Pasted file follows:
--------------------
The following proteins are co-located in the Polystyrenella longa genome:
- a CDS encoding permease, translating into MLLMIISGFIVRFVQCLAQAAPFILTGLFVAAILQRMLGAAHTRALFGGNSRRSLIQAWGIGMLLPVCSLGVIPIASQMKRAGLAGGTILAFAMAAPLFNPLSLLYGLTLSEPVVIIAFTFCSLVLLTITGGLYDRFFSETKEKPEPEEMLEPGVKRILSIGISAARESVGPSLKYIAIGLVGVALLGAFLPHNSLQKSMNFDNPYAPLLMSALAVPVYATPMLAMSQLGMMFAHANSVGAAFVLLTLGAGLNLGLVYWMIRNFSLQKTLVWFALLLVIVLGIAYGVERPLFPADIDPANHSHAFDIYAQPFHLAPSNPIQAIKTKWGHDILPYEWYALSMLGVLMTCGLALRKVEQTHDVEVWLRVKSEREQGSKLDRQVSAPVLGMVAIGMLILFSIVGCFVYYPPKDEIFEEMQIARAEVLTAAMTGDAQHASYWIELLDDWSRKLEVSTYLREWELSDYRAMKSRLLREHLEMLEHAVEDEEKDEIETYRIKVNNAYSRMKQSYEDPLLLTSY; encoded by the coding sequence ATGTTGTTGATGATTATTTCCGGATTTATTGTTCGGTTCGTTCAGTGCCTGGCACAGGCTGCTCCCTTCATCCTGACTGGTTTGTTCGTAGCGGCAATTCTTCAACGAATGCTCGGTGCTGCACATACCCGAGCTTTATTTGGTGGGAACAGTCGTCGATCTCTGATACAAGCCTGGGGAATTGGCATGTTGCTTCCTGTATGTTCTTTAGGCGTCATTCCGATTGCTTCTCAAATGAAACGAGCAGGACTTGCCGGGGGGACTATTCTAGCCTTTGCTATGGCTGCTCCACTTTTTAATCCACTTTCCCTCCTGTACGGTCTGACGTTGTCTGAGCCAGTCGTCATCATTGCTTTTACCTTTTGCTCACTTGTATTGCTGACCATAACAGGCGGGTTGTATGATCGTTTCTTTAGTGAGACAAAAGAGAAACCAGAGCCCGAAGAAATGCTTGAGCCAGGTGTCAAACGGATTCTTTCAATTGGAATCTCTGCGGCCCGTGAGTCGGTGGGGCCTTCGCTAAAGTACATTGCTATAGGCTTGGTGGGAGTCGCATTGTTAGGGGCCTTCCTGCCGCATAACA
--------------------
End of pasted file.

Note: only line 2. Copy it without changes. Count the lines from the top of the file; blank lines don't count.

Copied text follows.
- a CDS encoding permease, translating into MLLMIISGFIVRFVQCLAQAAPFILTGLFVAAILQRMLGAAHTRALFGGNSRRSLIQAWGIGMLLPVCSLGVIPIASQMKRAGLAGGTILAFAMAAPLFNPLSLLYGLTLSEPVVIIAFTFCSLVLLTITGGLYDRFFSETKEKPEPEEMLEPGVKRILSIGISAARESVGPSLKYIAIGLVGVALLGAFLPHNSLQKSMNFDNPYAPLLMSALAVPVYATPMLAMSQLGMMFAHANSVGAAFVLLTLGAGLNLGLVYWMIRNFSLQKTLVWFALLLVIVLGIAYGVERPLFPADIDPANHSHAFDIYAQPFHLAPSNPIQAIKTKWGHDILPYEWYALSMLGVLMTCGLALRKVEQTHDVEVWLRVKSEREQGSKLDRQVSAPVLGMVAIGMLILFSIVGCFVYYPPKDEIFEEMQIARAEVLTAAMTGDAQHASYWIELLDDWSRKLEVSTYLREWELSDYRAMKSRLLREHLEMLEHAVEDEEKDEIETYRIKVNNAYSRMKQSYEDPLLLTSY; encoded by the coding sequence ATGTTGTTGATGATTATTTCCGGATTTATTGTTCGGTTCGTTCAGTGCCTGGCACAGGCTGCTCCCTTCATCCTGACTGGTTTGTTCGTAGCGGCAATTCTTCAACGAATGCTCGGTGCTGCACATACCCGAGCTTTATTTGGTGGGAACAGTCGTCGATCTCTGATACAAGCCTGGGGAATTGGCATGTTGCTTCCTGTATGTTCTTTAGGCGTCATTCCGATTGCTTCTCAAATGAAACGAGCAGGACTTGCCGGGGGGACTATTCTAGCCTTTGCTATGGCTGCTCCACTTTTTAATCCACTTTCCCTCCTGTACGGTCTGACGTTGTCTGAGCCAGTCGTCATCATTGCTTTTACCTTTTGCTCACTTGTATTGCTGACCATAACAGGCGGGTTGTATGATCGTTTCTTTAGTGAGACAAAAGAGAAACCAGAGCCCGAAGAAATGCTTGAGCCAGGTGTCAAACGGATTCTTTCAATTGGAATCTCTGCGGCCCGTGAGTCGGTGGGGCCTTCGCTAAAGTACATTGCTATAGGCTTGGTGGGAGTCGCATTGTTAGGGGCCTTCCTGCCGCATAACA